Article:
I wet shaved for a year-and-a-half before I tried Method Shaving. It was not an easy transition. I absolutely barbequed myself the first couple of times. It was so bad that I though I was having an allergic reaction to the Cube. I called Charles and told him this. He said this was a common reaction that had nothing to do with the Cube. It was simply lousy technique. It took a good two months before I had any real proficiency with the blade. I kept bouncing back and forth between MS and my old method. As time passed I sort of blended the two together. Little by little my shaves got better. Each time I reached a plateau I would add a little more MS and take away some the old way. It is very tough to jump full-blown into Method Shaving, especially if you have been wet shaving for any length of time. Method Shaving is not always instinctual and has a fairly steep learning curve.
Here are some of the mistakes that I made early on;
Mixes that were too thick when using an English cream and too thin when using HydroLast. If you want to cut MS style you need water and lots of it. English creams cut very slow and really need to be blown up with water before you can cut MS. This is where the big bucket brushes come in. Mixing in a bowl just doesnít get the mix wet enough. Priming with the cube, mixing in your hand and blowing it up on your face is the only way to hydrate those puppies. Feather blade not recommended.
HydroLast can wash out if you donít use enough Cube or an inadequate brush (or both). We always chirp about water, but HydroLast is so thin by itself that if you donít use enough Cube it will sink into your brush and wash right out the bottom. Prime that sucker more than you think you should. Also, brushes with no gutters and a smaller breech (ala the SMF brush and I know because I have one) hold a lot of water and not enough cream. They can be used in an MS environment but require some jockeying and are tough to learn on.
Using way too much blade exposure. My first cracks at MS were done with a slant bar. HUGE mistake. An expert MSíer can pull it off but not a beginner. Use no more blade than is necessary to do the job. The blade exposure on the weak side of an HD (or the equivalent on an adjustable) is the absolute maximum you need. Less is preferable.
Failure to understand reduction. The normal way to shave, and the most instinctual, is to cut as close as you can with the first pass and then pick up loose garbage with the next. Once your skin is irritated, youíre done. The idea is to chop the whiskers down bit by bit. It keeps the blade off the skin and keeps you in a position to finish the shave correctly. Imagine that you are cutting the hair in half with each pass.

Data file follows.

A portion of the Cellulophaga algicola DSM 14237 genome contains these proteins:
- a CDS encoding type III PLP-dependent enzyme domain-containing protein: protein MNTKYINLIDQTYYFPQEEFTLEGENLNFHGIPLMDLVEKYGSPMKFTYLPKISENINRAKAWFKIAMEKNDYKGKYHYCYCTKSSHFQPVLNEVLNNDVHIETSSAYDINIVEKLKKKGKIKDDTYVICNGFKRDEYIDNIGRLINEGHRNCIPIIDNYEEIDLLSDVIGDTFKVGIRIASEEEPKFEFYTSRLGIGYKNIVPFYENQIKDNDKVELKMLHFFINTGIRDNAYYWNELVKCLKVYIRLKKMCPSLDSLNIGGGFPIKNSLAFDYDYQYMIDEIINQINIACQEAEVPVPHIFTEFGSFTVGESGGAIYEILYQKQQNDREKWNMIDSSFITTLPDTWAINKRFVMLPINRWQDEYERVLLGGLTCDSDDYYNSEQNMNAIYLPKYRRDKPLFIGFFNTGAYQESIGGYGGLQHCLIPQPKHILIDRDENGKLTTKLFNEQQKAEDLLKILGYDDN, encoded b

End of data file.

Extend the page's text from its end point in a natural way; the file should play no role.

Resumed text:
Too much skin tension too soon. I was a big skin stretcher before I tried MS. Skin tension is only needed to cut skin close (and then less than you think). Since we are not trying to shave skin close until the final pass, very little if any skin tension is needed when cutting the forms. Understanding this is what allowed me to turn the corner on my lower neck. I used to tear the sides of my adamís apple to shreds. Once I stopped stretching my skin piano wire tight early in the shave, my neck cleared right up.
Fear of working outside the box. When I first started MS I had the same misconception that almost everyone else had. I thought that if you deviated, even one little bit, from what was written or what Charles said then you werenít Method Shaving. Method Shaving is a framework. Every shaverís face and beard are different and have slightly different needs. It is impossible to describe or provide general instruction for every situation that a shaver could encounter. Thatís why Charles has always taught shavers personally. You canít help someone through their own speed bumps without direct interaction, but it is still up to the individual to fill in the blanks (and part of the fun). As the interest in Method Shaving (and wet shaving in general) continues to grow more and more people will be learning by reading. That is unfortunate but unavoidable. What it means is that shavers will need to understand that the information on MS is a framework and not gospel.
The products are not that important. The HydroLast line of products is the only one available that matches up with the high velocity (extremely wet) environment that MS needs to be at is best. I have tried nearly every wet shaving product out there in conjunction with MS technique, and while many can be made to work, they are far from ideal. The Cube, the paste, and the large bucket brush are necessary to create the best mix. The Feather blade is the only thing sharp enough to shave with the necessary speed.
Razors are less of an issue but either the Merkur HD or the Progress are the best available for MS. Cutting Balm is designed to provide extra protection for the finishing pass. And Charlesí post shave moisturizers and tonic are absolutely the finest available. Throw in the fact that these products are pure and chemical-free and you put your skin in a position to be at its very best.
This is not a comprehensive list, but I think it gives a good overview of what most beginners struggle with. Most other problems are specific to the individual shaver and require individual attention. Either through direct interaction with Charles himself, interaction with experienced MS guys on the forums, or through the shavers own research, study, and ultimately, experimentation.